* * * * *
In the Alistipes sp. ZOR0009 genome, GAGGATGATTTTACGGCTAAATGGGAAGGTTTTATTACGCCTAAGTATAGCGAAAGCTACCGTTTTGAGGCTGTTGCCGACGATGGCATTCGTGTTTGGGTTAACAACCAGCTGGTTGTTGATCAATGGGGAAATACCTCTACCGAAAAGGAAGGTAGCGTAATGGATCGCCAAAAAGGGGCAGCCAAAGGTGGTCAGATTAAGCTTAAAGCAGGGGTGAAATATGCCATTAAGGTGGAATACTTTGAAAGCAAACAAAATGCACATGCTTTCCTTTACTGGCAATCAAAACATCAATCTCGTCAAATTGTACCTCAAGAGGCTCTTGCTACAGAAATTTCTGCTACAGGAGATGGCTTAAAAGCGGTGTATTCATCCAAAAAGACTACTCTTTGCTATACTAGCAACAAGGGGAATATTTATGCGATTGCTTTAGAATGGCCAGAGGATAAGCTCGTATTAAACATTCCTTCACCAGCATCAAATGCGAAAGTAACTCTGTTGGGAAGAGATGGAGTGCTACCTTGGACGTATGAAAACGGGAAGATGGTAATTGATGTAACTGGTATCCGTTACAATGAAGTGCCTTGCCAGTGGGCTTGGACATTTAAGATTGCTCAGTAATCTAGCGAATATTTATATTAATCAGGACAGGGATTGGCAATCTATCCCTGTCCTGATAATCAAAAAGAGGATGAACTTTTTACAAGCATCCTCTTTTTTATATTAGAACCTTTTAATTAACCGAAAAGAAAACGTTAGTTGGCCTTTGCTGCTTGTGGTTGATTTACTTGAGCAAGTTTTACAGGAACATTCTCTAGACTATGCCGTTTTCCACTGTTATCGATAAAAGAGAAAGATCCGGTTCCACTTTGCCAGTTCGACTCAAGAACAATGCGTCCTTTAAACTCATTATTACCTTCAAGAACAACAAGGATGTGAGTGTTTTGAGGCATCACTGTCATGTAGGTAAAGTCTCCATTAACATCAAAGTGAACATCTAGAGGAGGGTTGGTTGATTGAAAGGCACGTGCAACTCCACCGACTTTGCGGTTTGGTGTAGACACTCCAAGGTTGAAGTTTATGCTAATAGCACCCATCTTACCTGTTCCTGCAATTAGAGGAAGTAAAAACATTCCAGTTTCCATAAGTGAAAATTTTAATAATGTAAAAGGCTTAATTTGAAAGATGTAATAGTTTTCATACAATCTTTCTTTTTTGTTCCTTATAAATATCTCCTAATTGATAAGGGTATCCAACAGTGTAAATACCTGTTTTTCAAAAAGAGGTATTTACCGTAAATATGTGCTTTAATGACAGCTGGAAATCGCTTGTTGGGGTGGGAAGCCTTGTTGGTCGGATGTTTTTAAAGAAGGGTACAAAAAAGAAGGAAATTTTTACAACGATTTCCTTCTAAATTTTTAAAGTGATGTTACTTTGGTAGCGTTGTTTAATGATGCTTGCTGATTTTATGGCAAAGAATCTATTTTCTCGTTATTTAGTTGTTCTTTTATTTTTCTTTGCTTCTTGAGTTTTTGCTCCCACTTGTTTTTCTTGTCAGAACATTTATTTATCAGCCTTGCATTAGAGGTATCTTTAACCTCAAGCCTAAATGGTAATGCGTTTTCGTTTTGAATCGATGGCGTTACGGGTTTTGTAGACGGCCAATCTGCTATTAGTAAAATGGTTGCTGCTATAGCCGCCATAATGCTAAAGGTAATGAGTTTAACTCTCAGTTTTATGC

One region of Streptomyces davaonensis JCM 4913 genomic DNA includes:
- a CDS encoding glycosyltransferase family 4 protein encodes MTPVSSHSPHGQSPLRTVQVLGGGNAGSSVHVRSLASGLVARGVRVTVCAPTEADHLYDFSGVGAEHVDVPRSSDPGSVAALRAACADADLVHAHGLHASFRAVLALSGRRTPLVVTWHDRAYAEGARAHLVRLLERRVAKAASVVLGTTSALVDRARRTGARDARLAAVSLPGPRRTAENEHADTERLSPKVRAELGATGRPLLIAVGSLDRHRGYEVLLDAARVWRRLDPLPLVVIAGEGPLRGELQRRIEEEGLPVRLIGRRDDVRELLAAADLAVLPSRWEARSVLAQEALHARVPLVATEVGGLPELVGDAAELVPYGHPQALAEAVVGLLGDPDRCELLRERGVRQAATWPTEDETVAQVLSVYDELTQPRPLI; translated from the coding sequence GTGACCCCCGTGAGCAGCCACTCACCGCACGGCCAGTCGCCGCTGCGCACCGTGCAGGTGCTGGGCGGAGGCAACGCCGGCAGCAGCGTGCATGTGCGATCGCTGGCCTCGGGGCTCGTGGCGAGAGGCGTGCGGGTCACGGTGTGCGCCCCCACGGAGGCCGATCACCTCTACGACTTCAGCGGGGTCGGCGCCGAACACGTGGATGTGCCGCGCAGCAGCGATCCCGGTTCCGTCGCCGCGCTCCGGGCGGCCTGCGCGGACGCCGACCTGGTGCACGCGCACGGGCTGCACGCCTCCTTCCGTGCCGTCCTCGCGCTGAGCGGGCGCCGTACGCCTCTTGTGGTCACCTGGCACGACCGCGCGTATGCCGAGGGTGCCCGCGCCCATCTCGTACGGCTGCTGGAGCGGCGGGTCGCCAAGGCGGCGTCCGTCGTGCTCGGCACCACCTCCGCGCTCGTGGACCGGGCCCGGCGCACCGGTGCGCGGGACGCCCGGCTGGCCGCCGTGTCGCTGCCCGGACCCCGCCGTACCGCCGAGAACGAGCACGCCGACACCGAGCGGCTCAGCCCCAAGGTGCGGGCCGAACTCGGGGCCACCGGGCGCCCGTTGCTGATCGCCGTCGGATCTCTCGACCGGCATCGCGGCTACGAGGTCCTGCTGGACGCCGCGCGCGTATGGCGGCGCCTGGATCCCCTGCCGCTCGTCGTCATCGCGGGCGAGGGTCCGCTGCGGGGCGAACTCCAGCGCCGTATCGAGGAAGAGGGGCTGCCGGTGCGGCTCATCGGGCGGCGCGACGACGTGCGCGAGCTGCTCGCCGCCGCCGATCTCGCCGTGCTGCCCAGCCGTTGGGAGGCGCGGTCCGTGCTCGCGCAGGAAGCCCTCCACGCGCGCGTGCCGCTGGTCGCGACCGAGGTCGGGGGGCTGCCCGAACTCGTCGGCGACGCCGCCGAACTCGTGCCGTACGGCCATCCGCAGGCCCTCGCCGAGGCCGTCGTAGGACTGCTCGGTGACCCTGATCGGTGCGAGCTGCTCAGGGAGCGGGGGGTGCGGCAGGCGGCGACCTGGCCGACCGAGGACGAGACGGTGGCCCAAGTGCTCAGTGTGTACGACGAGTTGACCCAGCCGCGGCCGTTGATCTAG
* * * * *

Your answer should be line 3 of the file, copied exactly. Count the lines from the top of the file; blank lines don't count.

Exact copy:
- a CDS encoding glycosyltransferase family 4 protein encodes MTPVSSHSPHGQSPLRTVQVLGGGNAGSSVHVRSLASGLVARGVRVTVCAPTEADHLYDFSGVGAEHVDVPRSSDPGSVAALRAACADADLVHAHGLHASFRAVLALSGRRTPLVVTWHDRAYAEGARAHLVRLLERRVAKAASVVLGTTSALVDRARRTGARDARLAAVSLPGPRRTAENEHADTERLSPKVRAELGATGRPLLIAVGSLDRHRGYEVLLDAARVWRRLDPLPLVVIAGEGPLRGELQRRIEEEGLPVRLIGRRDDVRELLAAADLAVLPSRWEARSVLAQEALHARVPLVATEVGGLPELVGDAAELVPYGHPQALAEAVVGLLGDPDRCELLRERGVRQAATWPTEDETVAQVLSVYDELTQPRPLI; translated from the coding sequence GTGACCCCCGTGAGCAGCCACTCACCGCACGGCCAGTCGCCGCTGCGCACCGTGCAGGTGCTGGGCGGAGGCAACGCCGGCAGCAGCGTGCATGTGCGATCGCTGGCCTCGGGGCTCGTGGCGAGAGGCGTGCGGGTCACGGTGTGCGCCCCCACGGAGGCCGATCACCTCTACGACTTCAGCGGGGTCGGCGCCGAACACGTGGATGTGCCGCGCAGCAGCGATCCCGGTTCCGTCGCCGCGCTCCGGGCGGCCTGCGCGGACGCCGACCTGGTGCACGCGCACGGGCTGCACGCCTCCTTCCGTGCCGTCCTCGCGCTGAGCGGGCGCCGTACGCCTCTTGTGGTCACCTGGCACGACCGCGCGTATGCCGAGGGTGCCCGCGCCCATCTCGTACGGCTGCTGGAGCGGCGGGTCGCCAAGGCGGCGTCCGTCGTGCTCGGCACCACCTCCGCGCTCGTGGACCGGGCCCGGCGCACCGGTGCGCGGGACGCCCGGCTGGCCGCCGTGTCGCTGCCCGGACCCCGCCGTACCGCCGAGAACGAGCACGCCGACACCGAGCGGCTCAGCCCCAAGGTGCGGGCCGAACTCGGGGCCACCGGGCGCCCGTTGCTGATCGCCGTCGGATCTCTCGACCGGCATCGCGGCTACGAGGTCCTGCTGGACGCCGCGCGCGTATGGCGGCGCCTGGATCCCCTGCCGCTCGTCGTCATCGCGGGCGAGGGTCCGCTGCGGGGCGAACTCCAGCGCCGTATCGAGGAAGAGGGGCTGCCGGTGCGGCTCATCGGGCGGCGCGACGACGTGCGCGAGCTGCTCGCCGCCGCCGATCTCGCCGTGCTGCCCAGCCGTTGGGAGGCGCGGTCCGTGCTCGCGCAGGAAGCCCTCCACGCGCGCGTGCCGCTGGTCGCGACCGAGGTCGGGGGGCTGCCCGAACTCGTCGGCGACGCCGCCGAACTCGTGCCGTACGGCCATCCGCAGGCCCTCGCCGAGGCCGTCGTAGGACTGCTCGGTGACCCTGATCGGTGCGAGCTGCTCAGGGAGCGGGGGGTGCGGCAGGCGGCGACCTGGCCGACCGAGGACGAGACGGTGGCCCAAGTGCTCAGTGTGTACGACGAGTTGACCCAGCCGCGGCCGTTGATCTAG